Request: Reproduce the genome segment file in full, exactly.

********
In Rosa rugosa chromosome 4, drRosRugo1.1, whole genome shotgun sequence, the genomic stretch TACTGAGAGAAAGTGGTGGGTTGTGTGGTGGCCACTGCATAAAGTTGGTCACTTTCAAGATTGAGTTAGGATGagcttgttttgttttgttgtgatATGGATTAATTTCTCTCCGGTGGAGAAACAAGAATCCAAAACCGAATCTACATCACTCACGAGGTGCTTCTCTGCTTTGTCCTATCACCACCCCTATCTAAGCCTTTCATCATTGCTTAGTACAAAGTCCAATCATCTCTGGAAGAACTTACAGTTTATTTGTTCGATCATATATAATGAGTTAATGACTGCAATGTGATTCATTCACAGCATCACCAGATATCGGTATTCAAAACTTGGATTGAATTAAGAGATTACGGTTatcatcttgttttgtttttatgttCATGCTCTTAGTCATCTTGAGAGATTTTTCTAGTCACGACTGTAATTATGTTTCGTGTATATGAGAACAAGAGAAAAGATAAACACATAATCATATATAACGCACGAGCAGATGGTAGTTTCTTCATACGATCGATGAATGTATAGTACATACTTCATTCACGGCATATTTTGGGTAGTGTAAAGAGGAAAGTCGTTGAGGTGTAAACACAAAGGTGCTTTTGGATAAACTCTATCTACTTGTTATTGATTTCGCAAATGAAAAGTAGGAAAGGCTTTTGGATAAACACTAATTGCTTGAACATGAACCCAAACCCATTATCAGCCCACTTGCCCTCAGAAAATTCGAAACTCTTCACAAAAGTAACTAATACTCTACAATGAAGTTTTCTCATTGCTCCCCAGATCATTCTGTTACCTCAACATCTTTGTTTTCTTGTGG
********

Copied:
In Rosa rugosa chromosome 4, drRosRugo1.1, whole genome shotgun sequence, the genomic stretch TACTGAGAGAAAGTGGTGGGTTGTGTGGTGGCCACTGCATAAAGTTGGTCACTTTCAAGATTGAGTTAGGATGagcttgttttgttttgttgtgatATGGATTAATTTCTCTCCGGTGGAGAAACAAGAATCCAAAACCGAATCTACATCACTCACGAGGTGCTTCTCTGCTTTGTCCTATCACCACCCCTATCTAAGCCTTTCATCATTGCTTAGTACAAAGTCCAATCATCTCTGGAAGAACTTACAGTTTATTTGTTCGATCATATATAATGAGTTAATGACTGCAATGTGATTCATTCACAGCATCACCAGATATCGGTATTCAAAACTTGGATTGAATTAAGAGATTACGGTTatcatcttgttttgtttttatgttCATGCTCTTAGTCATCTTGAGAGATTTTTCTAGTCACGACTGTAATTATGTTTCGTGTATATGAGAACAAGAGAAAAGATAAACACATAATCATATATAACGCACGAGCAGATGGTAGTTTCTTCATACGATCGATGAATGTATAGTACATACTTCATTCACGGCATATTTTGGGTAGTGTAAAGAGGAAAGTCGTTGAGGTGTAAACACAAAGGTGCTTTTGGATAAACTCTATCTACTTGTTATTGATTTCGCAAATGAAAAGTAGGAAAGGCTTTTGGATAAACACTAATTGCTTGAACATGAACCCAAACCCATTATCAGCCCACTTGCCCTCAGAAAATTCGAAACTCTTCACAAAAGTAACTAATACTCTACAATGAAGTTTTCTCATTGCTCCCCAGATCATTCTGTTACCTCAACATCTTTGTTTTCTTGTGG